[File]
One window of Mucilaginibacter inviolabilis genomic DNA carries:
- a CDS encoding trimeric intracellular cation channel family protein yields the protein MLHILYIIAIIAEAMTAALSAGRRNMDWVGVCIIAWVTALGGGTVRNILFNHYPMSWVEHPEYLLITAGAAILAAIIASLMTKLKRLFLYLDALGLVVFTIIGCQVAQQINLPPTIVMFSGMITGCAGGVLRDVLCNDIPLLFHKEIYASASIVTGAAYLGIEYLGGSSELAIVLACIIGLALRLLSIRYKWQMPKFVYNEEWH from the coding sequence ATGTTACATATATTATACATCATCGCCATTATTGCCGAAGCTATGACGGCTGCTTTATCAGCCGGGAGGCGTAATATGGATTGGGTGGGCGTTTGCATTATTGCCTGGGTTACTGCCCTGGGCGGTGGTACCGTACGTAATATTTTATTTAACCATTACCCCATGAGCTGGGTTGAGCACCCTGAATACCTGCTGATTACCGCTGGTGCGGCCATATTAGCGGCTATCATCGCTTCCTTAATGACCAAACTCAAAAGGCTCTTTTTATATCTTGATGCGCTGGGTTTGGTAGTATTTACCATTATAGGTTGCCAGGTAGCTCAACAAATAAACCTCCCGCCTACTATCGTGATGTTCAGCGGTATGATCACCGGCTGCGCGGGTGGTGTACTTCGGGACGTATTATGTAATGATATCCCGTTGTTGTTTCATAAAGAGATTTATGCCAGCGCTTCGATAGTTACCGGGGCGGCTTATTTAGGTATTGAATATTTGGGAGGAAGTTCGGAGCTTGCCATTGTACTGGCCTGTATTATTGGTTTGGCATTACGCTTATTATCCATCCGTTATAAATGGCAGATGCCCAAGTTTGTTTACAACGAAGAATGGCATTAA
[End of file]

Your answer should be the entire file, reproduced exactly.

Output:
One window of Mucilaginibacter inviolabilis genomic DNA carries:
- a CDS encoding trimeric intracellular cation channel family protein yields the protein MLHILYIIAIIAEAMTAALSAGRRNMDWVGVCIIAWVTALGGGTVRNILFNHYPMSWVEHPEYLLITAGAAILAAIIASLMTKLKRLFLYLDALGLVVFTIIGCQVAQQINLPPTIVMFSGMITGCAGGVLRDVLCNDIPLLFHKEIYASASIVTGAAYLGIEYLGGSSELAIVLACIIGLALRLLSIRYKWQMPKFVYNEEWH from the coding sequence ATGTTACATATATTATACATCATCGCCATTATTGCCGAAGCTATGACGGCTGCTTTATCAGCCGGGAGGCGTAATATGGATTGGGTGGGCGTTTGCATTATTGCCTGGGTTACTGCCCTGGGCGGTGGTACCGTACGTAATATTTTATTTAACCATTACCCCATGAGCTGGGTTGAGCACCCTGAATACCTGCTGATTACCGCTGGTGCGGCCATATTAGCGGCTATCATCGCTTCCTTAATGACCAAACTCAAAAGGCTCTTTTTATATCTTGATGCGCTGGGTTTGGTAGTATTTACCATTATAGGTTGCCAGGTAGCTCAACAAATAAACCTCCCGCCTACTATCGTGATGTTCAGCGGTATGATCACCGGCTGCGCGGGTGGTGTACTTCGGGACGTATTATGTAATGATATCCCGTTGTTGTTTCATAAAGAGATTTATGCCAGCGCTTCGATAGTTACCGGGGCGGCTTATTTAGGTATTGAATATTTGGGAGGAAGTTCGGAGCTTGCCATTGTACTGGCCTGTATTATTGGTTTGGCATTACGCTTATTATCCATCCGTTATAAATGGCAGATGCCCAAGTTTGTTTACAACGAAGAATGGCATTAA